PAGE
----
Saturday, October 27, 2007

On Baseball

I've spoken before about my believe in baseball, and with this year's World Series having an off day today, I figure there's no better time to revisit it than now.

But I'm going to be short and sweet. In other words: I'm going to let someone else do the talking for me. But this pretty much sums it up.


"What baseball means to me...A sense of continuity...A cavalcade of characters...Enough anecdotes to fill a hundred rain delays...Debates that always rage, and are almost never settled...Familiar surroundings, always holding the possibility of something you'd never expect..."
Bob Costas

Sunday, October 21, 2007

Why Music?

My private teacher gave me the assignment to journal (yes, I'm using it as a verb) my thoughts on what I want my music to say. It is pretty rambly and self-exploration-filled, so I thought it would be perfect to post here. If you read all of it, more power to you...I'm sure there'll be more of these coming, as I want to get back to blogging more regularly for my own good...even (especially?) if nobody reads it.


I know I was supposed to think about what I want to say in my music and why I compose now, but to arrive at this, I think I need to work through a few questions.

First, is of course, what composition is to me, and why I compose. Partially because of Duke Ellington's “Prelude to a Kiss.” I was given the recording off of “Indigos” by my high school piano teacher, and the combination of Duke's writing and Johnny Hodges' playing, it made me speechless. I said right then that I wanted to do that.

I guess what I want to do with it starts simply with that I am a hopeless romantic, and to me, composing is just like falling in love. Sometimes it feels good at first but then it loses all meaning as time goes on. But sometimes, it feels good and then it grows truer and truer with every passing moment. And when trying too hard to re-create the latter, the former is inevitable.

I feel like I've only ever written three songs that feel true after they've been written. All ballads, by no coincidence. (Partially because I'm drawn to ballads as a pianist because of my lack of chops and the 1925 upright piano I learned to play on whose hammers were so warn that its tone was made for ballads, and partially because I feel emotion runs through me and through ballads easier...) The first was a piece I wrote in high school called “Away,” that the melody and chord changes still hold that emotion to me whereas a lot of the rest of it doesn't, because it was used as an audition piece and therefore I worked it until it was dead. I'd love to go back and re-work it now, and still intend to. And the latest was “Broken Love Song” last May, which was an undeniable result of the time at which it was written and the horrible depression I was battling through and the breakup that happened to spiral me downward into my worst. (I was already battling depression and the breakup made things worse when it looked like they were finally getting better. The breakup did not cause the depression.)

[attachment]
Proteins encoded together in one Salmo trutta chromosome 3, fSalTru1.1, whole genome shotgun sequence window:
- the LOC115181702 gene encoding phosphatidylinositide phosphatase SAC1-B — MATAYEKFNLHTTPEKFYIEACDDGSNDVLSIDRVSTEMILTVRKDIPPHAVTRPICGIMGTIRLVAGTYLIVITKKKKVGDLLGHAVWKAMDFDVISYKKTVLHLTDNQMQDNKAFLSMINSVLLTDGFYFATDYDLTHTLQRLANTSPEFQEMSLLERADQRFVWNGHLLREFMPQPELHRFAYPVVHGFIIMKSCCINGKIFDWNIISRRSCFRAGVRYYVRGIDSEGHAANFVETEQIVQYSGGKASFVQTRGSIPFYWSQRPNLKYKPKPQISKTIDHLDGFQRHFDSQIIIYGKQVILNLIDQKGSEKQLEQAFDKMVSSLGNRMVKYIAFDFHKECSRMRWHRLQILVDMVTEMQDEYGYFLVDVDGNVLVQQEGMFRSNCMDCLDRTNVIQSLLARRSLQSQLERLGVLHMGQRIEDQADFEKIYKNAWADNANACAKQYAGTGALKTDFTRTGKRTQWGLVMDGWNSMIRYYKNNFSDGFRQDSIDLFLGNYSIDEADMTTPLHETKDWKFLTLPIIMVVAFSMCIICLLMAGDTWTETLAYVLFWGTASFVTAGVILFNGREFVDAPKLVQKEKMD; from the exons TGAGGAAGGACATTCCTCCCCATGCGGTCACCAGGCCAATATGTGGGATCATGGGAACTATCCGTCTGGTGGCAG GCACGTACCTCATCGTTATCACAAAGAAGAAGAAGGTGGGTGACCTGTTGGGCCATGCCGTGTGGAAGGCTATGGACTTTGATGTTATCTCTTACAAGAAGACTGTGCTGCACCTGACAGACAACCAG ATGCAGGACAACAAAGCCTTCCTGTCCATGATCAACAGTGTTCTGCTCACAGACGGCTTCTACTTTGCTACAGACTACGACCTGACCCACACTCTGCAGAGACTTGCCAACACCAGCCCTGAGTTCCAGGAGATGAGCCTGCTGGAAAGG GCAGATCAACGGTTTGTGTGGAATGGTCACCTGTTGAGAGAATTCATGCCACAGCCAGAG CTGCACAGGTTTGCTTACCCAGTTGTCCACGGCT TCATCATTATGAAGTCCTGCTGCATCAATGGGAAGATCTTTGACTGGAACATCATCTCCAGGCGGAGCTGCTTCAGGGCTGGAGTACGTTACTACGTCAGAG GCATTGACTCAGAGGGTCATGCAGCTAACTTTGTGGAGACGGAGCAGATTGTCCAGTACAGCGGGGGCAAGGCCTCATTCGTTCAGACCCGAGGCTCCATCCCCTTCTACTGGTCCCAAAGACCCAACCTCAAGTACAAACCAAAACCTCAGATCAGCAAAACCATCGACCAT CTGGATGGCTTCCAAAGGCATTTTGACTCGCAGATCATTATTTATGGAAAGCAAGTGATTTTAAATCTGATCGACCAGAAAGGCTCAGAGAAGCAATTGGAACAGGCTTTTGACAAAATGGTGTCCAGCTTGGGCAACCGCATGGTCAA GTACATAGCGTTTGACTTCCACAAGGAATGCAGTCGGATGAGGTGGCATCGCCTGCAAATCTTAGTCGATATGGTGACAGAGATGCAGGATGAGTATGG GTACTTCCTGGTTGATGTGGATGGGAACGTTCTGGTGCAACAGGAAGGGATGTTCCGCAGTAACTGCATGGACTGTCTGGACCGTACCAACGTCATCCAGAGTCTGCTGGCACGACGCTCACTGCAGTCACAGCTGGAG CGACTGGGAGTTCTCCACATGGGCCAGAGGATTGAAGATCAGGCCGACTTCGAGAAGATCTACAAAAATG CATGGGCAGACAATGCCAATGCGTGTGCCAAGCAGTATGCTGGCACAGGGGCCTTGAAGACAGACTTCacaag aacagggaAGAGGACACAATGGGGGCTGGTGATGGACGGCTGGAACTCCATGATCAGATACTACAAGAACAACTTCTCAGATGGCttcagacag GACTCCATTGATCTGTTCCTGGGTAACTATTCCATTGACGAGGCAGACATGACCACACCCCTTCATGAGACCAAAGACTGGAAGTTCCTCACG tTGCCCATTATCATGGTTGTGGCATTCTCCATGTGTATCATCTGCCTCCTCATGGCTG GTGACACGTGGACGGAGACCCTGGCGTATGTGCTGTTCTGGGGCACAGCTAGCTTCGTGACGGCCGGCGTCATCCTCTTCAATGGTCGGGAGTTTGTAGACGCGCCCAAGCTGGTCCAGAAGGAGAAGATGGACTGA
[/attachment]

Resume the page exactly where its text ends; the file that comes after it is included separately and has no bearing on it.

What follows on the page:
Perhaps not so ironically, “Broken Love Song” was the first step to getting out of the depression. Part of what was depressing me was the fact that my music felt forced and lacked that emotion that I so deeply craved, and was reminded of every time the gods decided to cruelly play that Duke recording when my computer or MP3 player was on random – which seemed to happen more often than mathematically possible in a digital library of over a month of music. “Broken Love Song,” when I wrote it, I actually was quite unsure of it. When I was singing the melody still two days later, I knew I had something I'd be happy enough with for class.

The day of the reading was probably one of my darkest as far as the depression goes, having nothing to do with the reading itself. At that point, the only thing keeping me going was a blog I kept – and continue to – that at the time was a mix between a cry for help, amusing anecdotes, and an up-and-down journey of self-exploration. (I deliberately do not say 'self-realization', because that's a long process that I'm still exploring, if not entirely obvious by this piece of writing.) The reading was the first step to help, and it's the small things. I'm going to quote my blog from the next day:

I'm looking for the right words of wisdom that I've gotten in order to end this entry, but there are no words. Just looks. The look Bill Kirchner gave me Tuesday night after a new piece of my was read by a big band. He knew I wasn't sure about it, and he just looked at me, smiled, nodded, and said, "Ya did fine."